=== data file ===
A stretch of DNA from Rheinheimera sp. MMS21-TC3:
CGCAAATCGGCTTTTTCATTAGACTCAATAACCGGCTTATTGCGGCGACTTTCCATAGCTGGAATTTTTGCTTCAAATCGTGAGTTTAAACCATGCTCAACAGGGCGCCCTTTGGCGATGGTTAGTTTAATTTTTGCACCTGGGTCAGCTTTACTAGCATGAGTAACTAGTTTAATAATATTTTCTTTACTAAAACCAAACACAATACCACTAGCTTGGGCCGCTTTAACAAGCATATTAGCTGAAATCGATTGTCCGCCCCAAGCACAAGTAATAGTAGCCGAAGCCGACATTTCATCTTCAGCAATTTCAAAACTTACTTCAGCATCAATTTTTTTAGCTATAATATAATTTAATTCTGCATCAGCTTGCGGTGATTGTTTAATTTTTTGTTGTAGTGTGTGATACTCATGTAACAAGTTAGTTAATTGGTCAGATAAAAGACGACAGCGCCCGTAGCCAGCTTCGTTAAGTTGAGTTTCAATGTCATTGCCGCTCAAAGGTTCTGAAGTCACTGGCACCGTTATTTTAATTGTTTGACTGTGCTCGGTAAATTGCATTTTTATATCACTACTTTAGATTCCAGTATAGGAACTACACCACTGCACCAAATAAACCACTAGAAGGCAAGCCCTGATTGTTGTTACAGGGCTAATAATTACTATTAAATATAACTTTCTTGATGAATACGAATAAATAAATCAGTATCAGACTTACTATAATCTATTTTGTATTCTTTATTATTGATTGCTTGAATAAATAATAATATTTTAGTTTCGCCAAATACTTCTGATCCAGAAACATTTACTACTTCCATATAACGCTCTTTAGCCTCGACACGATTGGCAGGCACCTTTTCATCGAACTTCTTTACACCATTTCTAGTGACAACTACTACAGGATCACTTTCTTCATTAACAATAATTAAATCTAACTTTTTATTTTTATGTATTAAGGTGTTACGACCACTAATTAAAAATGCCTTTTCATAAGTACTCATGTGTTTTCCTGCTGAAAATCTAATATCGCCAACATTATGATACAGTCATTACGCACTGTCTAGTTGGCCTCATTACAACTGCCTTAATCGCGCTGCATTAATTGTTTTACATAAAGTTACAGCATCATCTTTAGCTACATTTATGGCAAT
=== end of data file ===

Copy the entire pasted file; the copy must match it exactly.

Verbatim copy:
A stretch of DNA from Rheinheimera sp. MMS21-TC3:
CGCAAATCGGCTTTTTCATTAGACTCAATAACCGGCTTATTGCGGCGACTTTCCATAGCTGGAATTTTTGCTTCAAATCGTGAGTTTAAACCATGCTCAACAGGGCGCCCTTTGGCGATGGTTAGTTTAATTTTTGCACCTGGGTCAGCTTTACTAGCATGAGTAACTAGTTTAATAATATTTTCTTTACTAAAACCAAACACAATACCACTAGCTTGGGCCGCTTTAACAAGCATATTAGCTGAAATCGATTGTCCGCCCCAAGCACAAGTAATAGTAGCCGAAGCCGACATTTCATCTTCAGCAATTTCAAAACTTACTTCAGCATCAATTTTTTTAGCTATAATATAATTTAATTCTGCATCAGCTTGCGGTGATTGTTTAATTTTTTGTTGTAGTGTGTGATACTCATGTAACAAGTTAGTTAATTGGTCAGATAAAAGACGACAGCGCCCGTAGCCAGCTTCGTTAAGTTGAGTTTCAATGTCATTGCCGCTCAAAGGTTCTGAAGTCACTGGCACCGTTATTTTAATTGTTTGACTGTGCTCGGTAAATTGCATTTTTATATCACTACTTTAGATTCCAGTATAGGAACTACACCACTGCACCAAATAAACCACTAGAAGGCAAGCCCTGATTGTTGTTACAGGGCTAATAATTACTATTAAATATAACTTTCTTGATGAATACGAATAAATAAATCAGTATCAGACTTACTATAATCTATTTTGTATTCTTTATTATTGATTGCTTGAATAAATAATAATATTTTAGTTTCGCCAAATACTTCTGATCCAGAAACATTTACTACTTCCATATAACGCTCTTTAGCCTCGACACGATTGGCAGGCACCTTTTCATCGAACTTCTTTACACCATTTCTAGTGACAACTACTACAGGATCACTTTCTTCATTAACAATAATTAAATCTAACTTTTTATTTTTATGTATTAAGGTGTTACGACCACTAATTAAAAATGCCTTTTCATAAGTACTCATGTGTTTTCCTGCTGAAAATCTAATATCGCCAACATTATGATACAGTCATTACGCACTGTCTAGTTGGCCTCATTACAACTGCCTTAATCGCGCTGCATTAATTGTTTTACATAAAGTTACAGCATCATCTTTAGCTACATTTATGGCAAT